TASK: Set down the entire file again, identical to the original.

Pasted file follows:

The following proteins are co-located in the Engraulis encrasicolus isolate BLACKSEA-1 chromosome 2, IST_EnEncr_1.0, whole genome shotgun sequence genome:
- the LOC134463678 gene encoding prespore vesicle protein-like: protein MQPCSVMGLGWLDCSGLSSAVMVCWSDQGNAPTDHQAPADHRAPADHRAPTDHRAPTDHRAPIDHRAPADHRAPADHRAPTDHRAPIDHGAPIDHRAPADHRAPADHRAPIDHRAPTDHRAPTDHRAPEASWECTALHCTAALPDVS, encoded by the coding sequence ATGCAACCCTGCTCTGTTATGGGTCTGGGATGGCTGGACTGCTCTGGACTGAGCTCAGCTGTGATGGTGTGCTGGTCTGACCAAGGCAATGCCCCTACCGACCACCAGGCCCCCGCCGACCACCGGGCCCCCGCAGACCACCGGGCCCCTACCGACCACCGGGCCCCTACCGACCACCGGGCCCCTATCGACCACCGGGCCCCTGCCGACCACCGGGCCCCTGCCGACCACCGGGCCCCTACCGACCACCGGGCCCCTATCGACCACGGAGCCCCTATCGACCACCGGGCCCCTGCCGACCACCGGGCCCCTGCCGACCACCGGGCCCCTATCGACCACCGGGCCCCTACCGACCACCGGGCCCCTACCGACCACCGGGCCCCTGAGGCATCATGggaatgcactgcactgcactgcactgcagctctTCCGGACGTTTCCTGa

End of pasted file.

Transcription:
The following proteins are co-located in the Engraulis encrasicolus isolate BLACKSEA-1 chromosome 2, IST_EnEncr_1.0, whole genome shotgun sequence genome:
- the LOC134463678 gene encoding prespore vesicle protein-like: protein MQPCSVMGLGWLDCSGLSSAVMVCWSDQGNAPTDHQAPADHRAPADHRAPTDHRAPTDHRAPIDHRAPADHRAPADHRAPTDHRAPIDHGAPIDHRAPADHRAPADHRAPIDHRAPTDHRAPTDHRAPEASWECTALHCTAALPDVS, encoded by the coding sequence ATGCAACCCTGCTCTGTTATGGGTCTGGGATGGCTGGACTGCTCTGGACTGAGCTCAGCTGTGATGGTGTGCTGGTCTGACCAAGGCAATGCCCCTACCGACCACCAGGCCCCCGCCGACCACCGGGCCCCCGCAGACCACCGGGCCCCTACCGACCACCGGGCCCCTACCGACCACCGGGCCCCTATCGACCACCGGGCCCCTGCCGACCACCGGGCCCCTGCCGACCACCGGGCCCCTACCGACCACCGGGCCCCTATCGACCACGGAGCCCCTATCGACCACCGGGCCCCTGCCGACCACCGGGCCCCTGCCGACCACCGGGCCCCTATCGACCACCGGGCCCCTACCGACCACCGGGCCCCTACCGACCACCGGGCCCCTGAGGCATCATGggaatgcactgcactgcactgcactgcagctctTCCGGACGTTTCCTGa